If you're attempting to free a hopelessly snagged lure, or to break the line on such, you can simply put the rod directly in line with the obstruction and pull back on the line without moving the rod at all (Photo 5). On a baitcasting reel, lock the spool with your thumb. On a spinning reel lock the spool by dropping your forefinger onto it or cupping it with one hand. On a fly reel, cup the reel and spool so nothing turns. Now pull straight back with the entire rod/reel assembly while keeping the rod straight. Do exercise care, however, as lures or sinkers that are freed this way can exit the water like a bullet!

The number of rods broken each year by fishermen attempting to free snagged lures would likely boggle the mind. This is one very important technique your customers need to know about. And while you're at it, remind them that lures and baits are generally less expensive than rods. If something is going to be lost or damaged, better a lure than a rod.

Landing Mistakes

One customer of mine was continually breaking his rods near the tip. Every rod I made for him came back broken about 4 to 12 inches back from the tip after only a few outings. One day after returning another broken rod to me in the shop, I asked him to go through the motion of landing a fish. His actions made the cause of his rod failures all too obvious.

Bringing a fish in too close and then pointing the rod skyward when you attempt the land him, almost always results in the tip of the rod folding over into a 180 degree bend. Few rods will take this kind of abuse. Fly fishermen are particularly bad about doing this as their long rods make it impossible (or so they think) for them to get the darn fish close enough for them to land it. So they wind the fish up close and point the rod skyward, never looking up to see the horrendous bend they're putting in the rod. The bottom of the rod is pointing straight up, and the tip is pointing straight down (Photo 6). Failure is imminent.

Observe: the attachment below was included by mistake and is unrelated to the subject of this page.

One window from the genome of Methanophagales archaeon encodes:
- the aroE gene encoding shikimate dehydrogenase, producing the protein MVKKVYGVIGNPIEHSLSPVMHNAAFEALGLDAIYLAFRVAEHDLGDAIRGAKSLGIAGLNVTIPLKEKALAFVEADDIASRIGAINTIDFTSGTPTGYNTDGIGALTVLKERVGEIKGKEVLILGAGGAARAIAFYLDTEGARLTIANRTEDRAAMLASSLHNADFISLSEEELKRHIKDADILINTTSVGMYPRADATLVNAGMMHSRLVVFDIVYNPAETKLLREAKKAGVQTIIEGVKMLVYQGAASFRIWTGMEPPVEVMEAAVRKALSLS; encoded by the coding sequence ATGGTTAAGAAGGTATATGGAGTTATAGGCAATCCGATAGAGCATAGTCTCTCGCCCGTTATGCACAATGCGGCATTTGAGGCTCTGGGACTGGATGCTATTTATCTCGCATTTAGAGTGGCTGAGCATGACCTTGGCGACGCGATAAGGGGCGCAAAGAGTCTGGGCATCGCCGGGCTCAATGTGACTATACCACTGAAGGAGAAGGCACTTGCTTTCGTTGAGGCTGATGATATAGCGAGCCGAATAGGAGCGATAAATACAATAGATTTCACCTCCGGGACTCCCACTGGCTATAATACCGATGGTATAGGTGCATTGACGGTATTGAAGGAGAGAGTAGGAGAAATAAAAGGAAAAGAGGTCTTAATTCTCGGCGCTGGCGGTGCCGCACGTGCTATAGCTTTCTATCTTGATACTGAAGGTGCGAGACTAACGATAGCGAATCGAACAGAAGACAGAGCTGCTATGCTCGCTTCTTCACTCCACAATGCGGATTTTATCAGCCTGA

Instruct your customer on the finer points of landing fish. Improper landing techniques are the undoing of many a rod. Always leave a length of line beyond the rod tip that is equal to, or greater than, your rod's overall length. That's right, with a 6 foot rod you want at least 6 feet of line past the rod tip when attempting to land a fish. With a 9 footer, keep at least 9 feet of line, if not a few feet more, past the rod tip. When landing a fish, turn your hand over and outward so that the rod tip is not flexed past 90 degrees (Photo 7). The fish will fall gently to hand, net or gaff without your rod being put in danger.

While I'm sure most of you already know this, your customers need to understand that using the rod to lift and swing any decent sized fish over the gunwale and into the boat is not good landing technique. I know the bass pros do it and get away with it a lot of the time. But if you're not fishing big money tournaments where you can afford to bust rods, you're better off using a much safer landing technique. Explain this to your customers.

Fishing reels are not winches. They're not made for direct retrieve against any sort of heavy load. Their purpose is to pay out line under pressure and to recover it when there is no pressure. I'm sure all of us have been in a boat with an angler who hooks a nice fish and then starts winding and cranking away. The rod tip bends over and past 90 degrees and the angler just winches away on the reel, keeping the rod up high and with a tight bend in it. This is often referred to as "high sticking," again pretty much what was depicted in photo #3. With spinning equipment, you'll often hear the spool clicking or whining as the angler simply slips the drag, rotating the spool around the spindle shaft, severely twisting the line but never actually gaining any!